Once the author has approved the sketch, I do a color rough. The color rough will inform the author which colors the piece generally will have (they’re usually going to change a little as the piece is finished).

When the author has approved the color rough, the rendering of the illustration finally begins and this is when I break out the reference images and start going into the details!

Since we didn’t do thumbnail illustrations, I included the text placement on the color rough for this piece. Look and this and compare it to the final posted above, you can see we now have a very clear roadmap of the direction we’re headed in.

This is the last stage where the author can make any major changes.

Children's book cover illustration of black pony in Autumn Forest for Stallbastis by Lotta Hylander. Art by Kiri Leonard.
Rough Sketch

Step. 4 – Painting the Final Illustration

Next, I begin rendering the illustration to get the final finish, this is the most time-consuming (and most fun!) part of the process and generally, I do not share this step with the author, until I have something close to final.

When the author is presented with the final artwork, they can request minor revisions. Two revisions are included in the initial fee, any revisions after that are charged with my hourly rate. It’s important to communicate this with your client ahead of time, so they know when they can make changes. It will save both of you a lot of potential headaches and frustration!

Here is the final I submitted to Lotta.

Children's book cover illustration of black pony in Autumn Forest for Stallbastis by Lotta Hylander. Art by Kiri Leonard.
Final Book Cover Illustration

Step. 5 – Preparing the Art Files

Once the author has approved the final artwork, I send them the final invoice. When the invoice is paid, I email them the final art file package. I work out with the author ahead of time what they need for this package.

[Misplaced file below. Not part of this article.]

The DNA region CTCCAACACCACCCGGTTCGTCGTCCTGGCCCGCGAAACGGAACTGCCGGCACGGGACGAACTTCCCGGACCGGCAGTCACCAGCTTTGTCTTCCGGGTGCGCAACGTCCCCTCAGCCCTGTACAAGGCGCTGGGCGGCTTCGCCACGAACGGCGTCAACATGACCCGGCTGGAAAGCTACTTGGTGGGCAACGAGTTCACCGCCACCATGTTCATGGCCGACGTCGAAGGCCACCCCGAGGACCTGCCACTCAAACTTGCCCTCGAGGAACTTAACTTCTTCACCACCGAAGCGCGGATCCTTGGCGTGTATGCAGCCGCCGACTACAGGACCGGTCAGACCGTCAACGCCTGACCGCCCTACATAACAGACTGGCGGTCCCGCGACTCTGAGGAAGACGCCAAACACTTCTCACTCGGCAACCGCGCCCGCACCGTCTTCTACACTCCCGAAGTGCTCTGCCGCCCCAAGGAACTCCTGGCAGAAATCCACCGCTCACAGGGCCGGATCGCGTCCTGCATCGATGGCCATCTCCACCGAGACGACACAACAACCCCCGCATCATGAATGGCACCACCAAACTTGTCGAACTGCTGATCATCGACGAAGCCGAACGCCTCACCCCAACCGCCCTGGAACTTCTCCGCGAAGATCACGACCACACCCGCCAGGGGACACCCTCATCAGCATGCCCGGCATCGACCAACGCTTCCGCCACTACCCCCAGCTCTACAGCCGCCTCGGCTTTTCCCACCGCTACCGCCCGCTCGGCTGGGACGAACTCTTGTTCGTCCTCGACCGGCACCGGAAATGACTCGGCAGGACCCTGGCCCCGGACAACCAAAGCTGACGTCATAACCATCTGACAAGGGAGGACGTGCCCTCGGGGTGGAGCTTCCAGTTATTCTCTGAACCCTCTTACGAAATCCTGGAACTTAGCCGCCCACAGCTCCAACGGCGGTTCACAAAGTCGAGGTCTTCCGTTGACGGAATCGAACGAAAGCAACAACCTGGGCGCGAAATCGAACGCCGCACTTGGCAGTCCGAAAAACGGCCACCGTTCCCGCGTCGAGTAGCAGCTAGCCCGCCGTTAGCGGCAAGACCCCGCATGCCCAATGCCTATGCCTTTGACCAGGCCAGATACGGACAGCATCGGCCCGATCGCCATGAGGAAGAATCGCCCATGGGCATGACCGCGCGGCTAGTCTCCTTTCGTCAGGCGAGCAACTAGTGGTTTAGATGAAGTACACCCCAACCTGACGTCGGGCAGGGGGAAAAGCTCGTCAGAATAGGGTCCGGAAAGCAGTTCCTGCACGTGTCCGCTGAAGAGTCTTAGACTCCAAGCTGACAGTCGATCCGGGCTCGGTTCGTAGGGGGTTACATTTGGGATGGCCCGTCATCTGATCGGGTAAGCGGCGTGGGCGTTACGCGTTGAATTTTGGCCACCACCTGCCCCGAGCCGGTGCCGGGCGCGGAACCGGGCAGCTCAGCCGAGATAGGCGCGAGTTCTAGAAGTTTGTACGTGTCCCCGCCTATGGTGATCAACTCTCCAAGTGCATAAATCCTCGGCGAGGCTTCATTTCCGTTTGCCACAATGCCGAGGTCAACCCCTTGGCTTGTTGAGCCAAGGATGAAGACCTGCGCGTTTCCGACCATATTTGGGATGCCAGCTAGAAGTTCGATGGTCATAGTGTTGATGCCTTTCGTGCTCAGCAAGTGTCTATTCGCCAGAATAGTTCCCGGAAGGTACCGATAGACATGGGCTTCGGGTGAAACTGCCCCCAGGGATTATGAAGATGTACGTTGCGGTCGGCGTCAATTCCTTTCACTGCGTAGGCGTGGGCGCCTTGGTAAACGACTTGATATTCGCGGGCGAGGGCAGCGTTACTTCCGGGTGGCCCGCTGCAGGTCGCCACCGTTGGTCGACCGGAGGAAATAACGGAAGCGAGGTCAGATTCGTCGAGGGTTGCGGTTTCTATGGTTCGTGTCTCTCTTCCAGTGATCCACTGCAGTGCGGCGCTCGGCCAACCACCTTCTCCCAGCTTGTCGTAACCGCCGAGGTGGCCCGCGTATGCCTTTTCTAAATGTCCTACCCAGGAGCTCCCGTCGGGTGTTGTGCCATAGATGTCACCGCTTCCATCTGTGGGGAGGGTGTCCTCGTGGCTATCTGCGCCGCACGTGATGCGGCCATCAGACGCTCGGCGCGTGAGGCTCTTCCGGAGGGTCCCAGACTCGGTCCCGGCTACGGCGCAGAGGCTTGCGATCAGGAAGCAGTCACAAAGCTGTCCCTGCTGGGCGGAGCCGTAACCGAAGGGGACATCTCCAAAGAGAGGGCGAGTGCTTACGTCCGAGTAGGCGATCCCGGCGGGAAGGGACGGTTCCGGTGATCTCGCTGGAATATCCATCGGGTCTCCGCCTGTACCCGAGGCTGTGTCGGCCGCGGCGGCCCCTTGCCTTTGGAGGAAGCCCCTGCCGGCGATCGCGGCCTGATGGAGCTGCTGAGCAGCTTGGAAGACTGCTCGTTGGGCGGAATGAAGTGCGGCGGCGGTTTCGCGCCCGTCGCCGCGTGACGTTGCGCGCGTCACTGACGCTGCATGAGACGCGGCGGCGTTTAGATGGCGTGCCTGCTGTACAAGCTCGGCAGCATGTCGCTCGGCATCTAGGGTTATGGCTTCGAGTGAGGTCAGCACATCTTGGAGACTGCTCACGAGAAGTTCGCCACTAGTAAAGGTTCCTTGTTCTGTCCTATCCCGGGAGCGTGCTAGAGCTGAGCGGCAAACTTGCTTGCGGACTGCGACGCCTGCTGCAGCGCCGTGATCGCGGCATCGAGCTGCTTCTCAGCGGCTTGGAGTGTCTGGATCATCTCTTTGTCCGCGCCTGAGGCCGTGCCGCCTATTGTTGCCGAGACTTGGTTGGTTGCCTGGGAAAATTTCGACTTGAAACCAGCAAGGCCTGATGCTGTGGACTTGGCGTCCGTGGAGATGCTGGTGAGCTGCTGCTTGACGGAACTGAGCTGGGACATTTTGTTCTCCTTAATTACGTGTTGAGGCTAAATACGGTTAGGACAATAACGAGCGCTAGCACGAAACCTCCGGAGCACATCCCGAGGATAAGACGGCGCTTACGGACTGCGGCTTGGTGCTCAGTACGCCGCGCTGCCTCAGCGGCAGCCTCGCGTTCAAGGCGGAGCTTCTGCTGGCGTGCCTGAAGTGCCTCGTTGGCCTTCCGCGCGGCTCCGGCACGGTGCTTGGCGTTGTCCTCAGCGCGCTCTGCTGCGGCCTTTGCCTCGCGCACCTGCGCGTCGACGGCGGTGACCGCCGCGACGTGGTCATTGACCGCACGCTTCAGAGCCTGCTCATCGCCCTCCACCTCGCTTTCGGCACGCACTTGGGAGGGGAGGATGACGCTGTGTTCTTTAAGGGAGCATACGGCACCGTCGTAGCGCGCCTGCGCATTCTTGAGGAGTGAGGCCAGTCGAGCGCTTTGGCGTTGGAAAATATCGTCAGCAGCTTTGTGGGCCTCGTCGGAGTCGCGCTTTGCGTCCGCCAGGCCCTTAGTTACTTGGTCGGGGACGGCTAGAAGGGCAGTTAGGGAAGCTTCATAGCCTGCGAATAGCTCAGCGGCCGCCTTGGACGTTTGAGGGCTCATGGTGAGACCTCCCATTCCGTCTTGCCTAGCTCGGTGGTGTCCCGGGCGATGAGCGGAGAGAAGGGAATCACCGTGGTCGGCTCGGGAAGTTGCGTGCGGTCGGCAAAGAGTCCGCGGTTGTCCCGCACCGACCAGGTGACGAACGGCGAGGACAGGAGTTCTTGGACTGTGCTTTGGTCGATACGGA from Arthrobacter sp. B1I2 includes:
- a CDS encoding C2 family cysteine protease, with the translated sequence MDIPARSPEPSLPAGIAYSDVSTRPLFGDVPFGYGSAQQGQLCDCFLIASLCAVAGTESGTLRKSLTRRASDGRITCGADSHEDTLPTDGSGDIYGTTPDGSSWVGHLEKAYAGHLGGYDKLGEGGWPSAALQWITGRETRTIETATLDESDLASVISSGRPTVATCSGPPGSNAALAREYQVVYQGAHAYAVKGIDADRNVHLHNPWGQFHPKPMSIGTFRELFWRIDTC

Usually it will include a hi-res CMYK .tif version of the illustration (that is the master print file), and a hi-res JPEG version. Sometimes my authors also request pre-formatted images for them to easily share on social media. This can include Instagram versions of the image, Facebook Banners/Covers and similar.

This is a great service to offer to self-published authors, who aren’t necessarily familiar with the various formatting requirements on the different social media platforms.

Step 6. The Book Reveal

And now lastly, we have the final book reveal – personally approved by the ponies!

Children's book cover illustration of black pony in Autumn Forest for Stallbastis by Lotta Hylander. Art by Kiri Leonard.
The full book series

You can find more about Lotta and the ponies on Instagram here, and also on her website here. The first book in the series is also available in English. The books are available for purchase here.

Children's book cover illustration of black pony in Autumn Forest for Stallbastis by Lotta Hylander. Art by Kiri Leonard.
This does not taste like carrots.
Children's book cover illustration of black pony in Autumn Forest for Stallbastis by Lotta Hylander. Art by Kiri Leonard.
Can we eat them?